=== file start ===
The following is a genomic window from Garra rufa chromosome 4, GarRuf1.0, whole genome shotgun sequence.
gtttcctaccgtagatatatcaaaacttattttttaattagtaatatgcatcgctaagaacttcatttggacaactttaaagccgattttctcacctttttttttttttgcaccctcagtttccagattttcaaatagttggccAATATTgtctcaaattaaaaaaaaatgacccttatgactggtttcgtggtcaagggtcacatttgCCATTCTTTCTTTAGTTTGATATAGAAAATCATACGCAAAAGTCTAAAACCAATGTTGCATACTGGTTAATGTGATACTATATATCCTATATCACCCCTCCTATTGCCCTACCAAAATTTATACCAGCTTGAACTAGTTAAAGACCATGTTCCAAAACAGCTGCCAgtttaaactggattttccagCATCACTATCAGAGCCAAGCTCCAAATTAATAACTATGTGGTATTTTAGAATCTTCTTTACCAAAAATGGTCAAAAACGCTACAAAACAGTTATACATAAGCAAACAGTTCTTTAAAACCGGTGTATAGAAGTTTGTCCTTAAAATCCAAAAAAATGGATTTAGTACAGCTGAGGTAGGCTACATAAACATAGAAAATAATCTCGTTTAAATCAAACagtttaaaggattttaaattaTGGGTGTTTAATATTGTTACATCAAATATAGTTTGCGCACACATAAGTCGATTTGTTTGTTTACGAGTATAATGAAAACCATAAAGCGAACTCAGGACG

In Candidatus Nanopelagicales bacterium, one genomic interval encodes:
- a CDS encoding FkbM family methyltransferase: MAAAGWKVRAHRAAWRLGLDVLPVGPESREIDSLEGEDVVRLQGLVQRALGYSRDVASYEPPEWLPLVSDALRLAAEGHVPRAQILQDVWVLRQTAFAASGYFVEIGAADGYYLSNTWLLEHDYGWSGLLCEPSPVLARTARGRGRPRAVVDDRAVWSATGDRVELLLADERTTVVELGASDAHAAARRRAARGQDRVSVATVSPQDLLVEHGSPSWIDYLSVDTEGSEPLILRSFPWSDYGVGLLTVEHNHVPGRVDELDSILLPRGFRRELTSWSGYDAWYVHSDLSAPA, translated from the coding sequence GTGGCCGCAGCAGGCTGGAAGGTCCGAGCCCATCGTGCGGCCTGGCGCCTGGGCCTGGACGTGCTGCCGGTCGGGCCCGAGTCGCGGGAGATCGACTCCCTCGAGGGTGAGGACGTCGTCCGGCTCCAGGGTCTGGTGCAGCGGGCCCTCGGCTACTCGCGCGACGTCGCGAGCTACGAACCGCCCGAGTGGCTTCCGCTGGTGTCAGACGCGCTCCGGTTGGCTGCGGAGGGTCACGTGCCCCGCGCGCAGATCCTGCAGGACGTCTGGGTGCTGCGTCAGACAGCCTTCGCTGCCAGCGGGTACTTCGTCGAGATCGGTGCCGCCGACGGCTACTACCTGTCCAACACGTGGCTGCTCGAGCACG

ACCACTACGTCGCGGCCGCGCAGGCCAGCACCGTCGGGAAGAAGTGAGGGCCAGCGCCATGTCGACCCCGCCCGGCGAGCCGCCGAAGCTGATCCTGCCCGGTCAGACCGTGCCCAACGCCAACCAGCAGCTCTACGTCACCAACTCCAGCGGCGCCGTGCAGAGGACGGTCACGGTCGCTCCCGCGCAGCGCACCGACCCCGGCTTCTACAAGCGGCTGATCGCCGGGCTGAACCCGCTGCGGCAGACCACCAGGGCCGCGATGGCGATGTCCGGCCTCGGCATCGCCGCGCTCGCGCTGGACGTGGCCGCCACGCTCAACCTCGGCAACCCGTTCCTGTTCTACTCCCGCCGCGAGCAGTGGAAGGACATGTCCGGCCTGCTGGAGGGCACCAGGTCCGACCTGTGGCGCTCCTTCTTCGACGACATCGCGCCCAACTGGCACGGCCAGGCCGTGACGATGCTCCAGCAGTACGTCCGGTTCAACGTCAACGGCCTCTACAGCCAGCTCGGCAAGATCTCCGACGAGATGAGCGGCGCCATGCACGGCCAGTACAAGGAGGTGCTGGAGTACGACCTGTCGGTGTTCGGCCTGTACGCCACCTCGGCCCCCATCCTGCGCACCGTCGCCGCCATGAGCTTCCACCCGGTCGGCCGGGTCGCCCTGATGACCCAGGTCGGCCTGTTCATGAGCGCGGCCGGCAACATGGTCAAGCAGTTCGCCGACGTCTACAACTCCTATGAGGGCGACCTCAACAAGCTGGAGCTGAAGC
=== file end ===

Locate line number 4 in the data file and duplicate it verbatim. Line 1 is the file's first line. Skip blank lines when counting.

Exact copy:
- a CDS encoding FkbM family methyltransferase: MAAAGWKVRAHRAAWRLGLDVLPVGPESREIDSLEGEDVVRLQGLVQRALGYSRDVASYEPPEWLPLVSDALRLAAEGHVPRAQILQDVWVLRQTAFAASGYFVEIGAADGYYLSNTWLLEHDYGWSGLLCEPSPVLARTARGRGRPRAVVDDRAVWSATGDRVELLLADERTTVVELGASDAHAAARRRAARGQDRVSVATVSPQDLLVEHGSPSWIDYLSVDTEGSEPLILRSFPWSDYGVGLLTVEHNHVPGRVDELDSILLPRGFRRELTSWSGYDAWYVHSDLSAPA, translated from the coding sequence GTGGCCGCAGCAGGCTGGAAGGTCCGAGCCCATCGTGCGGCCTGGCGCCTGGGCCTGGACGTGCTGCCGGTCGGGCCCGAGTCGCGGGAGATCGACTCCCTCGAGGGTGAGGACGTCGTCCGGCTCCAGGGTCTGGTGCAGCGGGCCCTCGGCTACTCGCGCGACGTCGCGAGCTACGAACCGCCCGAGTGGCTTCCGCTGGTGTCAGACGCGCTCCGGTTGGCTGCGGAGGGTCACGTGCCCCGCGCGCAGATCCTGCAGGACGTCTGGGTGCTGCGTCAGACAGCCTTCGCTGCCAGCGGGTACTTCGTCGAGATCGGTGCCGCCGACGGCTACTACCTGTCCAACACGTGGCTGCTCGAGCACG